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Navigating the Waters of Sustainable Seafood

Daily Health Tips update for July 15:

Fish and shellfish are rich in omega-3 fatty acids, which are essential for boosting immunity and fighting off heart disease, stroke and other ailments, but eating certain types of fish and shellfish not only harms the sustainability of oceans, but delivers high levels of toxins. The Monterey Bay Aquarium published a list of “Super Green” fish choices, which have to meet the following criteria for avoiding toxins and helping the environment:

  • Low levels of contaminants (below 216 parts per billion mercury and 11 parts per billion PCBs)
  • The daily minimum of omega-3s (at least 250 milligrams per day)
  • Classified as a Seafood Watch "Best Choice"



  • Albacore Tuna (troll- or pole-caught, from the U.S. or British Columbia)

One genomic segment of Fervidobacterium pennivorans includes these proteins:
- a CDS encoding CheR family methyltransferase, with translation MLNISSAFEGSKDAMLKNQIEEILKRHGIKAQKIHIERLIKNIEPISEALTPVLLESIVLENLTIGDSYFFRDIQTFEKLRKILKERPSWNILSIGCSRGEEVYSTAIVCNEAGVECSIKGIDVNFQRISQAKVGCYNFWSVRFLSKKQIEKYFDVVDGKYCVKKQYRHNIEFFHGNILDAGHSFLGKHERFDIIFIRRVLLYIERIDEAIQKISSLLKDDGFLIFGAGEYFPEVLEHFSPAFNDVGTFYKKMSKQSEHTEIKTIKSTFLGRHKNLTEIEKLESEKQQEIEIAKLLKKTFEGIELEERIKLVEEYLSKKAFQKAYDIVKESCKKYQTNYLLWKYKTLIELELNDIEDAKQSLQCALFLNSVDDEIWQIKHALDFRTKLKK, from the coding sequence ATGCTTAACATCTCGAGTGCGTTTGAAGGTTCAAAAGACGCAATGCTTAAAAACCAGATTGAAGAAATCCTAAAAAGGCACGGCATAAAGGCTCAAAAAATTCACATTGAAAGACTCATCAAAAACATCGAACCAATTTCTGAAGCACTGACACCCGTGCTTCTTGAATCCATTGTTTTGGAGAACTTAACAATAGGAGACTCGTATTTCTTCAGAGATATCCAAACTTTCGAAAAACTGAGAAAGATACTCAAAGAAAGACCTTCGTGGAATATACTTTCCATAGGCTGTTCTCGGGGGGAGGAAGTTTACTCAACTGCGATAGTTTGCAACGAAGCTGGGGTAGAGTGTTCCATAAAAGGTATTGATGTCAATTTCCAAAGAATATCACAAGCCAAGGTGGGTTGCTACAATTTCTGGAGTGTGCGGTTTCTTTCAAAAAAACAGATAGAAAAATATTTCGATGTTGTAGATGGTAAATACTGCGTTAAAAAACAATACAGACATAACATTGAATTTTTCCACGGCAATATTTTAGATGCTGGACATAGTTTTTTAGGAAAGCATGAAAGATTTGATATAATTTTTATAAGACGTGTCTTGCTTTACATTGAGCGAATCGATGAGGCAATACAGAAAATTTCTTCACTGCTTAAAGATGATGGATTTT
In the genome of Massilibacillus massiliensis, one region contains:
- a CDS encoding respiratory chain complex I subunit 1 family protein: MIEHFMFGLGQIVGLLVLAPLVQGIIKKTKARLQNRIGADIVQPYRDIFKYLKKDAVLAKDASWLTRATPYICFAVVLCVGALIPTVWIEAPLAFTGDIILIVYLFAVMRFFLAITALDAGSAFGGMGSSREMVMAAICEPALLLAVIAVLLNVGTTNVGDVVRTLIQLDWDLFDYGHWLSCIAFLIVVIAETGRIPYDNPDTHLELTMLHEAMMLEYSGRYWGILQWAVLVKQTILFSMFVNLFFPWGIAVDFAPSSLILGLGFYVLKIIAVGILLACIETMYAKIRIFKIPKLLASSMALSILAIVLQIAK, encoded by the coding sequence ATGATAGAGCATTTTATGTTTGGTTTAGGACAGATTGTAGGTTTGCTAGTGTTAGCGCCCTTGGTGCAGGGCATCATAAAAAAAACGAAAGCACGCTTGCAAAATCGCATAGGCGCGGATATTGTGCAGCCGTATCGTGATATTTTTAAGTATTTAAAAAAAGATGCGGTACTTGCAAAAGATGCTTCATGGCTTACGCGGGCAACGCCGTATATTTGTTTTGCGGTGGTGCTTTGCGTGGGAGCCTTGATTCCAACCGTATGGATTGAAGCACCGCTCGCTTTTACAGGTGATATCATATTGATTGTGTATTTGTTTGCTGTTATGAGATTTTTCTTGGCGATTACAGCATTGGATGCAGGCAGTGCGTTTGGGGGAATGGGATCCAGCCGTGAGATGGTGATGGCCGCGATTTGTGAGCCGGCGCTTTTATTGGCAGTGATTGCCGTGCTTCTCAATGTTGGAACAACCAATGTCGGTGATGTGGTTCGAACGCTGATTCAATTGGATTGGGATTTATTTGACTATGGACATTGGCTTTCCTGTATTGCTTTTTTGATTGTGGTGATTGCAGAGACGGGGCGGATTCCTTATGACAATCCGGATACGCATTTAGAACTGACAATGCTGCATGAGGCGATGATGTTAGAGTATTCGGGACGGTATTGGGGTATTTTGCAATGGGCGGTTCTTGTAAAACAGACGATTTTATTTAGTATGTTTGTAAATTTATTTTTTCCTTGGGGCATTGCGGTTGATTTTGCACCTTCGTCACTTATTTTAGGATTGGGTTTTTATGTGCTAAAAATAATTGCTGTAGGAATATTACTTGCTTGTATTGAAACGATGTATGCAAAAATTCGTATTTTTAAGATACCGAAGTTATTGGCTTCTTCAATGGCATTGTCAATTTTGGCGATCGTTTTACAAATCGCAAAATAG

• Freshwater Coho Salmon (farmed in tank systems, from the U.S.)
  • Oysters (farmed)
  • Pacific Sardines (wild-caught)
  • Rainbow Trout (farmed)
  • Salmon (wild-caught, from Alaska)
  • Arctic Char (farmed)
  • Barramundi (farmed, from the U.S.)
  • Dungeness Crab (wild-caught, from California, Oregon or Washington)
  • Longfin Squid (wild-caught, from the U.S. Atlantic)
  • Mussels (farmed)



  • Caviar, Sturgeon (imported wild)
  • Chilean Seabass/Toothfish
  • Cod: Atlantic (Canada and US)
  • Crab: King (imported)
  • Flounders, Halibut, Soles (US Atlantic, except Summer Flounder)
  • Groupers (US Atlantic)
  • Lobster: Spiny (Brazil)
  • Mahi Mahi (imported longline)
  • Monkfish
  • Orange Roughy
  • Salmon (farmed, including Atlantic)
  • Sharks
  • Shrimp (imported)
  • Tilapia (Asia farmed)
  • Trout: Lake (Lake Michigan)
  • Tuna: Albacore, Bigeye, Bluefin, Skipjack, Tongol, Yellowfin (except troll/pole caught), Canned (except troll/pole caught)




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